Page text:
Last year, from July through September, 127 Needham residents were treated for falls at Beth Israel Deaconess Needham and Newton-Wellesley hospitals. Seventy percent of those patients were 65 or older. 

 Although the fear of falling is more prevalent among seniors, a fall can happen to anyone and can cause serious pain and disruption. A fall can also have a ripple effect, including the need for an ambulance, health care, and possibly surgery and long-term rehab.

For all of these reasons, Needham public health nurse Hanna Burnett said falls are considered a public health threat. And the numbers show falls are happening all too often.  

To help prevent the risk of a serious fall, Needham Public Health will run a class titled “A Matter of Balance” beginning Jan. 25. The class, suggested for people 60 and older, is free and will run once a week for eight weeks. Burnett said she hopes people will take advantage of the program, which aims to change people’s thinking about falls and how to prevent them. She stresses these are not exercise classes but an evidence-based course that helps replace fear with constructive tips to prevent falls.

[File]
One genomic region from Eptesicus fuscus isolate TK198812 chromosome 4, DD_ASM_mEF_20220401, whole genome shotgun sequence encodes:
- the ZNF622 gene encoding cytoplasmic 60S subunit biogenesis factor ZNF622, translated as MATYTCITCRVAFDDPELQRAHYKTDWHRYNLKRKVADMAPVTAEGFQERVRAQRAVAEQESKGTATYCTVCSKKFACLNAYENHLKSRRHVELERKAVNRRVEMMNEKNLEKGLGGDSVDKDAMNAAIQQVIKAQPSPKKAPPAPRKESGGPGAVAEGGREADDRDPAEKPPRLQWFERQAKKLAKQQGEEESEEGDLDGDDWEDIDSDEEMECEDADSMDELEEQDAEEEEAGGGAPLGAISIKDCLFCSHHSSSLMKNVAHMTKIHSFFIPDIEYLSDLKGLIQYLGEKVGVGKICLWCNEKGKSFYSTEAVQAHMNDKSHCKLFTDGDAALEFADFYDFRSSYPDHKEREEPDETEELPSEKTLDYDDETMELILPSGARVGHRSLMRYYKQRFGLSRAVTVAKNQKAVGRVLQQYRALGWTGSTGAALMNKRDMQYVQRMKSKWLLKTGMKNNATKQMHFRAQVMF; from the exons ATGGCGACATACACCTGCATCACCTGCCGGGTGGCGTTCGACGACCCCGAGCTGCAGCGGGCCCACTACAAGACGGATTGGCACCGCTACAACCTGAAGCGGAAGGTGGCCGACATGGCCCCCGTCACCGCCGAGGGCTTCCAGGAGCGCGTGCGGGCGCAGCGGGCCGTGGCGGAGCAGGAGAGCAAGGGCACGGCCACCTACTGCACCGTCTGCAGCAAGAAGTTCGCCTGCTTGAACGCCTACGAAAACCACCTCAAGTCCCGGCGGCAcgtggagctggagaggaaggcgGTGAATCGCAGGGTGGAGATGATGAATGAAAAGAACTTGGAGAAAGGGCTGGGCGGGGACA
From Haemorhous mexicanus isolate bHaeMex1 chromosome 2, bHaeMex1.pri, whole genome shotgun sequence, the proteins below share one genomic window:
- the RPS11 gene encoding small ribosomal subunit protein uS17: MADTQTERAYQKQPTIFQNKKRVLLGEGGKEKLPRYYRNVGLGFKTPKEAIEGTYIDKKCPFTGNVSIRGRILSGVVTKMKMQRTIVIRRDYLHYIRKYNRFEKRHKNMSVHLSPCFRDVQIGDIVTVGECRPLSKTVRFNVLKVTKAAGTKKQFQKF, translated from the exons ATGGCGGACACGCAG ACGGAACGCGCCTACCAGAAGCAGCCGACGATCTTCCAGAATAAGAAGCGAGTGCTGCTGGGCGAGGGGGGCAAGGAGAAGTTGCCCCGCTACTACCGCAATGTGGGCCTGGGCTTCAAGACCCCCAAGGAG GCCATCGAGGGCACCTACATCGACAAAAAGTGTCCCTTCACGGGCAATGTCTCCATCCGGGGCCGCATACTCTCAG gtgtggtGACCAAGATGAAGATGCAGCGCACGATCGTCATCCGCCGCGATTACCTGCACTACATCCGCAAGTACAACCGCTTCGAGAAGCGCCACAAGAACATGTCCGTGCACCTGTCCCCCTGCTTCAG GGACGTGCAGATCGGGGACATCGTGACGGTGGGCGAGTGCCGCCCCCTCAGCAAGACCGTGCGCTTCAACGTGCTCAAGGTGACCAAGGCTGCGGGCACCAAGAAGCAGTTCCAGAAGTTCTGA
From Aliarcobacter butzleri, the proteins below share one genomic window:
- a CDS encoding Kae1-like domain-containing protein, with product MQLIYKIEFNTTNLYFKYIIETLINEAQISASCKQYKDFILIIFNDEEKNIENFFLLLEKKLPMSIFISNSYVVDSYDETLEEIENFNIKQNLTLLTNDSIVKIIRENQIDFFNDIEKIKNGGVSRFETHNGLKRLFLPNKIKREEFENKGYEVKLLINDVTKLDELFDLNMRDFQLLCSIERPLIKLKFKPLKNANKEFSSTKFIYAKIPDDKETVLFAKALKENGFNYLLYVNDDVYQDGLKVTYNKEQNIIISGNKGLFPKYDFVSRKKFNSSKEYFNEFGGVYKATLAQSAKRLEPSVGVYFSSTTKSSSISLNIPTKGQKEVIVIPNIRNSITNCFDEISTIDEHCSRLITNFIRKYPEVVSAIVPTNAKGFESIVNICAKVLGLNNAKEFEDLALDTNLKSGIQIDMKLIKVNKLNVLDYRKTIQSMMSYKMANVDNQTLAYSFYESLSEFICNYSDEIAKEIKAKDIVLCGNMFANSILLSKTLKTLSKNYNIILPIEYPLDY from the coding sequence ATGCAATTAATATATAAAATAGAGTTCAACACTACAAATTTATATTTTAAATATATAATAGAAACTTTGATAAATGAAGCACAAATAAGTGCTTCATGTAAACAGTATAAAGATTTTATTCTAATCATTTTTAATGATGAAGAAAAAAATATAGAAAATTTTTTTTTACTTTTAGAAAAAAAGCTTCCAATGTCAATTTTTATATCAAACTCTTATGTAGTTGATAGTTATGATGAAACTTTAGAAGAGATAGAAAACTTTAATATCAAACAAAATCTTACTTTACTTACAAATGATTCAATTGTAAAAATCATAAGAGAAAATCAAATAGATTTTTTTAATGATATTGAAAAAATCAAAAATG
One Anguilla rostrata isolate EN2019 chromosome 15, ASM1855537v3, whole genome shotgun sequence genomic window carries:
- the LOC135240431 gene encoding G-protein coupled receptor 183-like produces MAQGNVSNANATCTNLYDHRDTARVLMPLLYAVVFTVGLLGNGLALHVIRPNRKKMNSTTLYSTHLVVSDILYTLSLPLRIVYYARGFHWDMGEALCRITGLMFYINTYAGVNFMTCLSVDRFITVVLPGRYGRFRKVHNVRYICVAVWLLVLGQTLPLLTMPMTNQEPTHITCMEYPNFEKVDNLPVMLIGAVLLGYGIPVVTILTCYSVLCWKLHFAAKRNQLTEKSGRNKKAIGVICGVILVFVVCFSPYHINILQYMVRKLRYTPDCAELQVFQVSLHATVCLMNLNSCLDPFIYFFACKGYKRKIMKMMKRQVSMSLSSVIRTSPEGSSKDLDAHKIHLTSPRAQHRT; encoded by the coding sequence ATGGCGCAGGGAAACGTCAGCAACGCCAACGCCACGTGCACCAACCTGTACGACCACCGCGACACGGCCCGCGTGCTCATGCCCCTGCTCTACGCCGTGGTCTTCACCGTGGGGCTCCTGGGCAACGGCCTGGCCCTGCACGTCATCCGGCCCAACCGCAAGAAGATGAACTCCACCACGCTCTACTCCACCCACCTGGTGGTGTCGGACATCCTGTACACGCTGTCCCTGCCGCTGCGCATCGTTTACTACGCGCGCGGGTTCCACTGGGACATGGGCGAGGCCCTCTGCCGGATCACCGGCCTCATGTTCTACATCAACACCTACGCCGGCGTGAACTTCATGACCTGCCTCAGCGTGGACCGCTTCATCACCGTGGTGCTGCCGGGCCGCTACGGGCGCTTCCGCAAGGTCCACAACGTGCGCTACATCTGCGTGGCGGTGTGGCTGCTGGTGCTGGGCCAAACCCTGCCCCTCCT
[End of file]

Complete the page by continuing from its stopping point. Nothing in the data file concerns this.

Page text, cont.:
“What the whole program is about is figuring out what your beliefs are about falling and replacing that with what they should be,” said Burnett. “ If you’re so afraid, you’re pretty soon not going to move and you’ll start limiting your activity, your social life, everything about your life.” Cognitive restructuring, as she calls it, is supplemented by exercises to improve strength, flexibility and balance.

Rose Doherty, an 81-year-old Needham resident, took the class a couple of years ago after falling in downtown Boston. “I was running to catch the train at South Station,” she said. “I decided to figure out what I could do to keep myself safer.” 

Doherty said the class helped her think about being more mindful and reinforced her philosophy that being active is positive. It also gave her new tools to use in her home, where she now focuses on the right way to get out of a chair and tries to remember to always keep her cell phone nearby. She also has tossed the slippers she used to wear around the house and replaced them with shoes that are much safer. Doherty is an avid walker and said as a result of the course she is now “striding with purpose.”

“It’s not true that just because you are getting older, you’re going to fall more,” said Burnett. “If you’ve reached a point in your life where you have concerns, this is the course for you.” 

Doherty echoed that sentiment. “It really does work.”

“A Matter of Balance” is a free program. To register contact Hanna Burnett at (781) 455-7940 ext. 218 or at hburnett@needhamma.gov

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